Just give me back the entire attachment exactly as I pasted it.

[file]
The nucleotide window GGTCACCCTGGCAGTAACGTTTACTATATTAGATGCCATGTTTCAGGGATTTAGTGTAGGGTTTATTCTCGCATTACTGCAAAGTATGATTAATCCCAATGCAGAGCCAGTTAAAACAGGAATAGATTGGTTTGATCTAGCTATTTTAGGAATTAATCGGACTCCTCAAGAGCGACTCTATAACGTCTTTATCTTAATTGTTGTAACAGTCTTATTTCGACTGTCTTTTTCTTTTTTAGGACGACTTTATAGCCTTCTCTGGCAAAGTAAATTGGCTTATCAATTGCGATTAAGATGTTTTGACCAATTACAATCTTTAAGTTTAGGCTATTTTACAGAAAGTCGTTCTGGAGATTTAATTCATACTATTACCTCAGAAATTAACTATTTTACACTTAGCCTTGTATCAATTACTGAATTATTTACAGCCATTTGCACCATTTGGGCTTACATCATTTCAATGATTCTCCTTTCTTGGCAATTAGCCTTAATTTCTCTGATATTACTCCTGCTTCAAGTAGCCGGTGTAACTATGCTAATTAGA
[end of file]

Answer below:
The nucleotide window GGTCACCCTGGCAGTAACGTTTACTATATTAGATGCCATGTTTCAGGGATTTAGTGTAGGGTTTATTCTCGCATTACTGCAAAGTATGATTAATCCCAATGCAGAGCCAGTTAAAACAGGAATAGATTGGTTTGATCTAGCTATTTTAGGAATTAATCGGACTCCTCAAGAGCGACTCTATAACGTCTTTATCTTAATTGTTGTAACAGTCTTATTTCGACTGTCTTTTTCTTTTTTAGGACGACTTTATAGCCTTCTCTGGCAAAGTAAATTGGCTTATCAATTGCGATTAAGATGTTTTGACCAATTACAATCTTTAAGTTTAGGCTATTTTACAGAAAGTCGTTCTGGAGATTTAATTCATACTATTACCTCAGAAATTAACTATTTTACACTTAGCCTTGTATCAATTACTGAATTATTTACAGCCATTTGCACCATTTGGGCTTACATCATTTCAATGATTCTCCTTTCTTGGCAATTAGCCTTAATTTCTCTGATATTACTCCTGCTTCAAGTAGCCGGTGTAACTATGCTAATTAGA